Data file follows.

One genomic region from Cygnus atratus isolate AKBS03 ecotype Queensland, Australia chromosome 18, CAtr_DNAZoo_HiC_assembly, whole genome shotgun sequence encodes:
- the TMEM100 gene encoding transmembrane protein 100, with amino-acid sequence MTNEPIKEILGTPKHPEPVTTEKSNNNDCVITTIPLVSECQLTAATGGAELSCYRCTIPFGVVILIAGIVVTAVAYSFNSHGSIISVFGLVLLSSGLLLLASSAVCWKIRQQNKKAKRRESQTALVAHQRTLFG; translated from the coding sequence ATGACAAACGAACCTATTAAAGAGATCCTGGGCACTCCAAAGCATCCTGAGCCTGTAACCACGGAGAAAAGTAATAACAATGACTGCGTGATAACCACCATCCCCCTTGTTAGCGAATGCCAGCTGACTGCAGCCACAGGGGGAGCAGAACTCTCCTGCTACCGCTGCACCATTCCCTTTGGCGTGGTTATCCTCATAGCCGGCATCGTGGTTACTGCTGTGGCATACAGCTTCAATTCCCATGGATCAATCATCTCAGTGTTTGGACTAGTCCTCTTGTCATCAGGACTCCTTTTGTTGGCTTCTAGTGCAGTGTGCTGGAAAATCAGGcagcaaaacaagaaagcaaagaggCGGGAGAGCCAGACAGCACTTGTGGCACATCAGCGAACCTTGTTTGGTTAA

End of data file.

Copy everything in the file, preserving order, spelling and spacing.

One genomic region from Cygnus atratus isolate AKBS03 ecotype Queensland, Australia chromosome 18, CAtr_DNAZoo_HiC_assembly, whole genome shotgun sequence encodes:
- the TMEM100 gene encoding transmembrane protein 100, with amino-acid sequence MTNEPIKEILGTPKHPEPVTTEKSNNNDCVITTIPLVSECQLTAATGGAELSCYRCTIPFGVVILIAGIVVTAVAYSFNSHGSIISVFGLVLLSSGLLLLASSAVCWKIRQQNKKAKRRESQTALVAHQRTLFG; translated from the coding sequence ATGACAAACGAACCTATTAAAGAGATCCTGGGCACTCCAAAGCATCCTGAGCCTGTAACCACGGAGAAAAGTAATAACAATGACTGCGTGATAACCACCATCCCCCTTGTTAGCGAATGCCAGCTGACTGCAGCCACAGGGGGAGCAGAACTCTCCTGCTACCGCTGCACCATTCCCTTTGGCGTGGTTATCCTCATAGCCGGCATCGTGGTTACTGCTGTGGCATACAGCTTCAATTCCCATGGATCAATCATCTCAGTGTTTGGACTAGTCCTCTTGTCATCAGGACTCCTTTTGTTGGCTTCTAGTGCAGTGTGCTGGAAAATCAGGcagcaaaacaagaaagcaaagaggCGGGAGAGCCAGACAGCACTTGTGGCACATCAGCGAACCTTGTTTGGTTAA